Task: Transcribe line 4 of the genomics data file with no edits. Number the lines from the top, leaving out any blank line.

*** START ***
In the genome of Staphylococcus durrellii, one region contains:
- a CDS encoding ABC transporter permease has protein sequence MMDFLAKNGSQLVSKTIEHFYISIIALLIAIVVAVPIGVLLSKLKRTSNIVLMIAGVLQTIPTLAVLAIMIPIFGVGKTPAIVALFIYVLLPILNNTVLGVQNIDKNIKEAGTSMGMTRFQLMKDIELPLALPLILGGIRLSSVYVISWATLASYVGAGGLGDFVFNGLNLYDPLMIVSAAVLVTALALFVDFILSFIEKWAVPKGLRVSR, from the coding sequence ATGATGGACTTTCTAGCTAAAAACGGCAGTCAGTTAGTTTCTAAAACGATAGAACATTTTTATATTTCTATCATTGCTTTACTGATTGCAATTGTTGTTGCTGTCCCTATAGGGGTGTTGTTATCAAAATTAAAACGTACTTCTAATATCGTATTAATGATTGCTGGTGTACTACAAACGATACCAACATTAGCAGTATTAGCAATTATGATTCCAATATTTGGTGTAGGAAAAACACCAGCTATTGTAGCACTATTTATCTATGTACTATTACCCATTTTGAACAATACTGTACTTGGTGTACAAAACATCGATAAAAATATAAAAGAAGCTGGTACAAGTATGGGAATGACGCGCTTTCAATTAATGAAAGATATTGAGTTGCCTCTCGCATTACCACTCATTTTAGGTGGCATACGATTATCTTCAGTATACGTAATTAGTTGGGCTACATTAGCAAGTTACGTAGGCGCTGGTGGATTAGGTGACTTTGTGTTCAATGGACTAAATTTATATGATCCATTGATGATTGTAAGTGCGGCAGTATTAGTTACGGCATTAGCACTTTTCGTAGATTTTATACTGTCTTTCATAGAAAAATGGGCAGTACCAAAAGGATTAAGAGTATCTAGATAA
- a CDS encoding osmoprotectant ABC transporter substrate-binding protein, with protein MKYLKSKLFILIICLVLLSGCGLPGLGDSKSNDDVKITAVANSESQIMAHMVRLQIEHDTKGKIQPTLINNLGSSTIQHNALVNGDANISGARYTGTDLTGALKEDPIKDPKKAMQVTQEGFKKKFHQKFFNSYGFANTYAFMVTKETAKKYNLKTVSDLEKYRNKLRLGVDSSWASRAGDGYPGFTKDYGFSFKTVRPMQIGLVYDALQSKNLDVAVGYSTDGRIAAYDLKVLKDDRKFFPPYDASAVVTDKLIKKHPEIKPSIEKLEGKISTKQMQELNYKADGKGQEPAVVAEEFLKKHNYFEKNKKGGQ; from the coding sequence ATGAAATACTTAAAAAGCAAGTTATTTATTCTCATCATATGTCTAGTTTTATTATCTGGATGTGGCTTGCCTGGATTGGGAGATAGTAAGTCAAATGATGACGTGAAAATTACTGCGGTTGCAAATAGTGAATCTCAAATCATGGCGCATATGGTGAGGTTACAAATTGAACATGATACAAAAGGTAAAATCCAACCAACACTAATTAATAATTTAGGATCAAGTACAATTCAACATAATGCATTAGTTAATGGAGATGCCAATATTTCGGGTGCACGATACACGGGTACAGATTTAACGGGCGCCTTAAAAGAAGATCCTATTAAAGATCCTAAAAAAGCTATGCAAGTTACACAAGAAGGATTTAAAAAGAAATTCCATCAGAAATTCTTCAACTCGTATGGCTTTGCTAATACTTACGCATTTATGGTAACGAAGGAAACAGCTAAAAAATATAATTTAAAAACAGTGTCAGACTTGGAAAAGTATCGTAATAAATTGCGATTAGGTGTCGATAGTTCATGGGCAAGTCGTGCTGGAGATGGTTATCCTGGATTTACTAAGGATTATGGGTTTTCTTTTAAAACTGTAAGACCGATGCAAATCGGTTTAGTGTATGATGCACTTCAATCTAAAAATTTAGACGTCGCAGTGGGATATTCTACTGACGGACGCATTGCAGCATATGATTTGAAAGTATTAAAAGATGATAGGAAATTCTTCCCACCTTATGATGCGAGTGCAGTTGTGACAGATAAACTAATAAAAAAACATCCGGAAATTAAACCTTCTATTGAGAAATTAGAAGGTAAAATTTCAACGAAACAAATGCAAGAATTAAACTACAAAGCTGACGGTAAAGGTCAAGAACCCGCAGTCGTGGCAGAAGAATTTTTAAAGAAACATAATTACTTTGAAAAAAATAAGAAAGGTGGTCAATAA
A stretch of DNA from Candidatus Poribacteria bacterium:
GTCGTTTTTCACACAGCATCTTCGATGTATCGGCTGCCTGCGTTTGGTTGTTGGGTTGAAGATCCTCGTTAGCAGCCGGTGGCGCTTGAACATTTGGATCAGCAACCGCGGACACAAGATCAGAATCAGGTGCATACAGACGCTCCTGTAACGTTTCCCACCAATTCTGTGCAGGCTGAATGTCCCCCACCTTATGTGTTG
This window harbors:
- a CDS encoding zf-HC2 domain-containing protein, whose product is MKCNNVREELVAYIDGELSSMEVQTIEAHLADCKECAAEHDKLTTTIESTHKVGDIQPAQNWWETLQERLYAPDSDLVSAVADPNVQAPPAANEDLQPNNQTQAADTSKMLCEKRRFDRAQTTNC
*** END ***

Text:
A stretch of DNA from Candidatus Poribacteria bacterium: